Le Morte d’Arthur


Sir Thomas Malory

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Le Morte d’Arthur Study Guide

Welcome to the LitCharts study guide on Sir Thomas Malory's Le Morte d’Arthur. Created by the original team behind SparkNotes, LitCharts are the world's best literature guides.

Brief Biography of Sir Thomas Malory

Little is known about Malory’s early years, until he was knighted in 1441 and served in a number of public positions, including as a Member of Parliament. After 1450, however, he seemingly became a professional criminal, accused of assassination, extortion, and rape, among other things. Malory escaped from prison twice and was pardoned several times, showing how powerful his former status as a member of the gentry was. Malory probably wrote Le Morte d’Arthur while imprisoned between 1469 and 1470—some of the prisoners were allowed access to the nearby library, where Malory could have compiled his sources. He died the year after his release.
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Historical Context of Le Morte d’Arthur

During the 15th century, a cult of chivalry arose obsessed with the kind of individual battles and jousting tournaments whose descriptions could be found in the popular prose romances of the time. In 1348, Edward III had established the Order of the Garter based consciously on the Knights of the Round Table, and other chivalric orders flourished as well. At the same time, however, England was facing a century of disorder—not only civil war between Henry VI’s house of Lancaster and the rival dynasty of York, but also a series of complex, constantly shifting rivalries and local feuds that, in many ways, are reflected in the factions constantly battling each other in the book. As for the historical veracity of King Arthur himself, this has been widely debated among historians, and there simply isn’t enough evidence from the time period (450-550 CE) to conclude whether or not he and the Knights of the Round Table every really existed at all. (Citation for this section: Cooper, Helen. “Introduction.” In Malory, Thomas, Sir. Le Morte D’Arthur: The Winchester Manuscript. Ed. Helen Cooper. Oxford: Oxford University Press, 1998).

Other Books Related to Le Morte d’Arthur

Malory is not so much an original author as he is a successful collector of much older tales about King Arthur, a mythical British hero. The earliest references to Arthur—especially to his death at the battle of Camlannn—appear in the sixth century, and he is alluded to in Welsh poetry and other documents over the next few hundred years. Geoffrey of Monmouth’s 1130s History of the Kings of Britain fixed Arthur as a conqueror supported by many knights and ultimately betrayed by his regent Mordred. The tales of the Knights of the Round Table, meanwhile, appear in more fleshed-out form in Chrétien de Troyes’ romances in verse, written around the 1160s. For the next few centuries, writers throughout Europe translated and adapted these stories, making Mordred into Arthur’s illegitimate son and adding the tradition of the Holy Grail from early Christian history. Malory’s version shifted the tales from poetry to prose at a time when the old French romances were enjoying renewed popularity. He was thus perhaps fitting his own work into an older English tradition of prose works dealing with disaster or tragedy, as his title (“The Death of Arthur”) makes clear. William Caxton edited and published Malory’s work, adding a preface.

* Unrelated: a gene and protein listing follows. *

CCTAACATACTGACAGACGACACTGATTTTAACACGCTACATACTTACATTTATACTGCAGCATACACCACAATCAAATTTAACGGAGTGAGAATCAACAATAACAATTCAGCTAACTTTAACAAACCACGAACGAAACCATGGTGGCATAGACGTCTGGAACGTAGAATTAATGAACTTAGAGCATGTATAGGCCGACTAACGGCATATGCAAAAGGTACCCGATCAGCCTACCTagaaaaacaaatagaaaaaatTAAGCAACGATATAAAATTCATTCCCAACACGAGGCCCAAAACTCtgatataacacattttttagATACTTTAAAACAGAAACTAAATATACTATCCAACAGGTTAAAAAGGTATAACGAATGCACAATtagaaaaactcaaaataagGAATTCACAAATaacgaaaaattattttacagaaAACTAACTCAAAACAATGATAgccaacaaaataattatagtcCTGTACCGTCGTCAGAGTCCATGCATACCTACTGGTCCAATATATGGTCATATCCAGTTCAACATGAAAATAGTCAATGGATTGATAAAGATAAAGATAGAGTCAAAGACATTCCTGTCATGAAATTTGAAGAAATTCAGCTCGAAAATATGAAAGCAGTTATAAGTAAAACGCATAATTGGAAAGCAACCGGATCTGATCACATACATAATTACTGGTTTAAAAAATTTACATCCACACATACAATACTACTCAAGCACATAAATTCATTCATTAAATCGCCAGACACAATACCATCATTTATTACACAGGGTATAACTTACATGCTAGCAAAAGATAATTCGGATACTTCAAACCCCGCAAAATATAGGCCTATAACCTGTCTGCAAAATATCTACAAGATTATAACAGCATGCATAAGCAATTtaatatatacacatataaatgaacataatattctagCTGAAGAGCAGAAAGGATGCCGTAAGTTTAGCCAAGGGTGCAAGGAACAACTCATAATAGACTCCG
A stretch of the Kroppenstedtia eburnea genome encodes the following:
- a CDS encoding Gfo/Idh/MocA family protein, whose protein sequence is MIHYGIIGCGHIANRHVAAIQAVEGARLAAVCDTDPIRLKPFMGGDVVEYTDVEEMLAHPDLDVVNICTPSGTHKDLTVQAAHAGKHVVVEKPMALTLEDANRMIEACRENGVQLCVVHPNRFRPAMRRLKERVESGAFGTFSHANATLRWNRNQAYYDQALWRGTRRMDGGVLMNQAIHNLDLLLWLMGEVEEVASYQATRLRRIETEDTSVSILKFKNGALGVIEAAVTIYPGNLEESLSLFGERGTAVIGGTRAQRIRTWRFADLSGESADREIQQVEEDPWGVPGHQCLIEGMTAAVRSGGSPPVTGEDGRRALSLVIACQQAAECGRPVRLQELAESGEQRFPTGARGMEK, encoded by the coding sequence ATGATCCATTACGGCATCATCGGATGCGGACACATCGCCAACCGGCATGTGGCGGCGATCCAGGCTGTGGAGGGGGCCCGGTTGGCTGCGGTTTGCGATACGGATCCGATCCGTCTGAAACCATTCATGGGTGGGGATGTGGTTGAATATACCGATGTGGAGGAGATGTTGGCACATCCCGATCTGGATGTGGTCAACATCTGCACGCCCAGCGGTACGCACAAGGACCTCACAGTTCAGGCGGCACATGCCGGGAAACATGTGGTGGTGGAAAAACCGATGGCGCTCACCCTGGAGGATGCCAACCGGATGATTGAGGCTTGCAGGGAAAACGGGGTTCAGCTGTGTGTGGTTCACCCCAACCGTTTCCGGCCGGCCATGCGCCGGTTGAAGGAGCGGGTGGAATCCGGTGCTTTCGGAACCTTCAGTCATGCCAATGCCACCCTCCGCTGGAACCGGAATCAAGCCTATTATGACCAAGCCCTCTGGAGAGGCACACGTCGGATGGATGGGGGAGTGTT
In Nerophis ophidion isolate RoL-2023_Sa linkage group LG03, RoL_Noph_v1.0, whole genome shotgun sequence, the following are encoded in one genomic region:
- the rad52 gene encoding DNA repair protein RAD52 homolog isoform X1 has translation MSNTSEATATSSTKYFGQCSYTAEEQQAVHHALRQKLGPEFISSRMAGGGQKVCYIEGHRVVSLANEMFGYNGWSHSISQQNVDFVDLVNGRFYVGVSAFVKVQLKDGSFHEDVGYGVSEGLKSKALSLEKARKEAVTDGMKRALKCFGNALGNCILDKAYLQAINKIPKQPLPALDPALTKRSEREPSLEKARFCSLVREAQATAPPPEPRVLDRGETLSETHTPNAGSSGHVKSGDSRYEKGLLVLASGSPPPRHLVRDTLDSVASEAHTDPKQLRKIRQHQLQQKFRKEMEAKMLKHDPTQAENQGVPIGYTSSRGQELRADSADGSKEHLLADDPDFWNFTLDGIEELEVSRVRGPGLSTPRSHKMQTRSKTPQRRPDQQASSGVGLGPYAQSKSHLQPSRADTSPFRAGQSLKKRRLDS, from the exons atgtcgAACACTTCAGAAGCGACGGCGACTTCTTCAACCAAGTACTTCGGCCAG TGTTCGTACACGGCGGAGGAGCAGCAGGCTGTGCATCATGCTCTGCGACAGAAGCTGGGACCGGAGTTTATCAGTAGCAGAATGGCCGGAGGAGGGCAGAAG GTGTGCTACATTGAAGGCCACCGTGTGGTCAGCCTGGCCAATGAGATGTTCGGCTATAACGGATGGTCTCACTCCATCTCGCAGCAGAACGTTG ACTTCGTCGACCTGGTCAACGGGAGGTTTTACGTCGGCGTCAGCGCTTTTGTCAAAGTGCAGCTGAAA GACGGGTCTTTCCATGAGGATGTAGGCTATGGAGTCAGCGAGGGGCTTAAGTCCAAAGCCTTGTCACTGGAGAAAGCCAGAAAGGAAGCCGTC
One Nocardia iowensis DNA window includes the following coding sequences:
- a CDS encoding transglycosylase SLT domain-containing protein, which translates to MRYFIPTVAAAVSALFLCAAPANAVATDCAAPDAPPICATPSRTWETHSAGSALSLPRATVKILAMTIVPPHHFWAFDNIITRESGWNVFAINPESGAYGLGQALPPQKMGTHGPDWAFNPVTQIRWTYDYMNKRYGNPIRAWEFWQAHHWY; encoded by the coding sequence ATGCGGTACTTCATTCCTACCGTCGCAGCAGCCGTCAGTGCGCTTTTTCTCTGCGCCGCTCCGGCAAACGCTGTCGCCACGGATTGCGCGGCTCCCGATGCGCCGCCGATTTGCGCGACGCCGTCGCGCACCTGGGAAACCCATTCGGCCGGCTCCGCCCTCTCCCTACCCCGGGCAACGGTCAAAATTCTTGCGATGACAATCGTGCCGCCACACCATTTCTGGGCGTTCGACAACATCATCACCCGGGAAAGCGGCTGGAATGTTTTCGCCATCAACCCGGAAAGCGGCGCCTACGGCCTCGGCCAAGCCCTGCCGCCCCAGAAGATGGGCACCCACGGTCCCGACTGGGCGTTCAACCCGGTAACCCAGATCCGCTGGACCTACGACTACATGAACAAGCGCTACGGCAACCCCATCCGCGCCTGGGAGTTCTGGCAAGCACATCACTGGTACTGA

Key Facts about Le Morte d’Arthur
  • Full Title: Le Morte d’Arthur
  • When Written: 1469-1470
  • Where Written: Newgate Prison, London
  • When Published: 1485
  • Literary Period: Medieval English
  • Genre: Arthurian romance
  • Setting: England (“Logris”) and France
  • Climax: Arthur’s illegitimate son, Mordred, prepares to usurp the throne while Arthur is away fighting his formerly loyal knight, Launcelot.
  • Antagonist: Arthur and his knights face various antagonists throughout the collected stories. They are often foreign kings, especially King Claudas and the King of Northgalis, but the very rules of knighthood make for constantly shifting alliances and enemies, as one battle triggers a cycle of revenge and retribution. Ultimately, it is two Knights of the Round Table that cause the kingdom’s downfall: Mordred—Arthur’s illegitimate son, and the product of sleeping with his own sister—and Launcelot, through his affair with Queen Guenever.
  • Point of View: A first-person narrator, apparently the author, relates a number of events to which he has only second-hand or third-hand knowledge.

Extra Credit for Le Morte d’Arthur

Creative Editing. Although Malory adapted his work from many different sources, some of the most striking scenes—including the longest speech in the work, in which Launcelot defends Guenever’s honor—are his own.

New Findings. While most editions of Le Morte d’Arthur rely on Caxton’s edits, in 1934 a manuscript was discovered in the library of Winchester College—now known as the Winchester Manuscript—which had an entirely different structure, leading to debates about Malory’s intentions for the work.